Report highlights 'gut-wrenching' bullying in Scottish schools
Human rights should be taught from the earliest age possible to change attitudes to bullying, according to a Holyrood committee.
MSPs on the Equalities and Human Rights Committee said more needed to be done to tackle the problem in schools.
Committee convener Christina McKelvie said it had heard "gut-wrenching" evidence from young people during its inquiry into the issue.
But she stressed there was already some "inspiring" work being done.
The committee's report said it had uncovered "a real sense that prejudice-based bullying is on the increase".
It concluded that racism "has made a resurgence", gender-based bullying and harassment "appears to be commonplace", and bullying towards young lesbian or gay people "is still prevalent".
The committee has made 29 recommendations, among them measures it wants the Scottish government to adopt in its forthcoming refreshed anti-bullying strategy.
These include a preventative approach to bullying, improved research to understand the extent and nature of the problem, mandatory recording of bullying incidents and more training for teachers.
The government and councils are also urged to "ensure that consent and healthy relationships be taught from the beginning of primary school in an age-appropriate manner to safeguard children" amid evidence of children as young as 12 being coerced into sexual activity.
The Scottish government welcomed the report and said it would consider its recommendations carefully.
The committee had spent eight months listening to evidence about bullying.
Ms McKelvie, an SNP MSP, said: "We heard some gut-wrenching and heartbreaking stories. One stark reminder of the reality faced by far too many bullied young people is that 27% of LGBT children have attempted suicide.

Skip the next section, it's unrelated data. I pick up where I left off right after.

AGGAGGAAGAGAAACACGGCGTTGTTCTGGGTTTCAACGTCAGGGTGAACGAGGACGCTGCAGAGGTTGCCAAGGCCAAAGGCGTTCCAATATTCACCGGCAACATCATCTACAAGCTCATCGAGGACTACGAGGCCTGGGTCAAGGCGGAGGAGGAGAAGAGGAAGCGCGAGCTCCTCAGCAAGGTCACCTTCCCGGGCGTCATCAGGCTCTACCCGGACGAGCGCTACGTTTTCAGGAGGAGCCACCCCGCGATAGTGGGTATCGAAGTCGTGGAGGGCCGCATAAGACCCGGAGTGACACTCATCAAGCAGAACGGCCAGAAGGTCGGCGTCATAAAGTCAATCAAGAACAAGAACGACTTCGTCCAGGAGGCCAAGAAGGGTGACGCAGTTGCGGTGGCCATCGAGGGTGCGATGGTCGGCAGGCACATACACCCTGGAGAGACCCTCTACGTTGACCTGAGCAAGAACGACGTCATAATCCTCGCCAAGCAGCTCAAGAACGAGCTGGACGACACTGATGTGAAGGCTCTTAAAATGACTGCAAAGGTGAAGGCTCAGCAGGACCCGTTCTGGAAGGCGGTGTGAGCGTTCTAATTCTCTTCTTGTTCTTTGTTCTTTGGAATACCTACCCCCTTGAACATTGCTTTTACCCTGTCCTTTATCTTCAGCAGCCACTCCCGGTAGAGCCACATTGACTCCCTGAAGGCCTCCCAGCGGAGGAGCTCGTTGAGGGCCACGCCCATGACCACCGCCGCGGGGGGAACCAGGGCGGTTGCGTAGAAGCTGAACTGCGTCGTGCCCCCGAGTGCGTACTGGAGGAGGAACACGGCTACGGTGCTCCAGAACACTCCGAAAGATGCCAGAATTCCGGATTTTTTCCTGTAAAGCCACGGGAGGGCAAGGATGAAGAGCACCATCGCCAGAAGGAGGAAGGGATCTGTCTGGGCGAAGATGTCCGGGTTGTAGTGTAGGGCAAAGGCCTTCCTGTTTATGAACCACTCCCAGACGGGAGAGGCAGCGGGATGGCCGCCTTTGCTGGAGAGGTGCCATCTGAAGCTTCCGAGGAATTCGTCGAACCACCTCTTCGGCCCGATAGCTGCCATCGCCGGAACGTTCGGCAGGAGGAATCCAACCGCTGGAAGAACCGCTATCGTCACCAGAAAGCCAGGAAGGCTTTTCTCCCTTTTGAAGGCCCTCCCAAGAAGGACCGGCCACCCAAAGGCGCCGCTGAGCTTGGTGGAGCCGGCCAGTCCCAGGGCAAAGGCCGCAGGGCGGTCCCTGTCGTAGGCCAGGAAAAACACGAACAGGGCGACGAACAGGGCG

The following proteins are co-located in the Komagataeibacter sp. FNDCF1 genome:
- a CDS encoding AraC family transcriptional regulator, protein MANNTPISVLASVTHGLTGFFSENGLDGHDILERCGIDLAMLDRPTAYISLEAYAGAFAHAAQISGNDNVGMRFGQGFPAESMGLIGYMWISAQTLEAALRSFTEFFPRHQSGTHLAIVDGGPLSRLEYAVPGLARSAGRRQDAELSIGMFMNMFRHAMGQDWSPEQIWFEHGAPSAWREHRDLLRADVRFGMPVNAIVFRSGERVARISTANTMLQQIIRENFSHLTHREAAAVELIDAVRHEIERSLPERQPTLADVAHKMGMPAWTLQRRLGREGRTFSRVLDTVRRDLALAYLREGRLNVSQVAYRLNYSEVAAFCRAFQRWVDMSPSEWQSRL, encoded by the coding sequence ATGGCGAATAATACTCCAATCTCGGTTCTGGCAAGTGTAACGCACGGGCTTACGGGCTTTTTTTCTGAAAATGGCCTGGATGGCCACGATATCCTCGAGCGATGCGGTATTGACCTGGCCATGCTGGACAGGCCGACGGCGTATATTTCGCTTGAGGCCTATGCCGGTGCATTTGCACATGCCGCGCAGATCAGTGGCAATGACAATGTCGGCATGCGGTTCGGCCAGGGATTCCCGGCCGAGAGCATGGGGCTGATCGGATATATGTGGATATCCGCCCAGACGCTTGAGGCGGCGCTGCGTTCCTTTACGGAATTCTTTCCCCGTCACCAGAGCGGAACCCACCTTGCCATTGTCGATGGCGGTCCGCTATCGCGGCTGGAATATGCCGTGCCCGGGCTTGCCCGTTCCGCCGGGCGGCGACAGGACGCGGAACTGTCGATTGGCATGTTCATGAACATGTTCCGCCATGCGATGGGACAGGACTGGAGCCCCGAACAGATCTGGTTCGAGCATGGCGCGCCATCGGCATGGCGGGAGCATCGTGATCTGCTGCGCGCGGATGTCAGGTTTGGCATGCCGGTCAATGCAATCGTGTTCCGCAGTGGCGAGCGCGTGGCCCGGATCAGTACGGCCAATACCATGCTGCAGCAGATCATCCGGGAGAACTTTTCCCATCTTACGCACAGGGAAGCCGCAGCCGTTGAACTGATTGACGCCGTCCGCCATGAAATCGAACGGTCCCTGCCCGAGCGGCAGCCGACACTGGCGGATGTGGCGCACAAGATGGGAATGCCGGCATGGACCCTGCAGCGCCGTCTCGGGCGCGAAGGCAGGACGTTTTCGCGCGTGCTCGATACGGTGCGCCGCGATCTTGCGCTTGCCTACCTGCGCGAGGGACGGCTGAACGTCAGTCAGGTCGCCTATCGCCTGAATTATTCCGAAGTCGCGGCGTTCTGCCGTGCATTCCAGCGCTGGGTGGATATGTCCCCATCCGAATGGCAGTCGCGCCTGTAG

"But we have also heard of some inspiring and great practice going on around Scotland - and there are schools where bullying is now seen as not cool.
"We are trying to bottle that attitude change and roll it out across the whole country."
Susie McGuinness, a 19-year-old Glasgow University student, told her story of bullying and classroom harassment to MSPs while they were taking evidence for the report.
She said: "I know from my own experience that there are instances of girls who have been filmed being assaulted, and that there is footage of rape going around schools and not being reported or dealt with.
"People need to realise that sexual harassment and bullying of this nature is happening to girls aged 12 or 13. By primary 6, I was sitting in classes in which boys were taking it in turns to shout 'rape' the loudest and I'm not alone."
The children's commissioner for Scotland, Bruce Adamson, said the report was a "call to action" for the authorities.
"Bullying impacts children in a number of ways," he said.
"It cuts right to the heart of their identity and their human dignity but it also has an impact on their access to other rights - like their ability to have a full education, to engage in cultural activities to engage in playing.
"And as we've seen from this report, and some of the really powerful evidence given, it has a real impact on things like their health including their mental health.
"At the most extreme we see issues where it actually engages the right to life where a number of children, particularly children from the LGBTI community, have contemplated suicide - so this is a real call to action."
A Scottish government spokeswoman said it funds its national anti-bullying service, Respectme, to support children, young people and their parents.
She added: "Bullying of any kind is unacceptable.
"That is why it is important for all schools and local authorities to have anti-bullying policies in place and it is vital that local authorities and teachers challenge any racist, homophobic and abusive behaviour in our schools."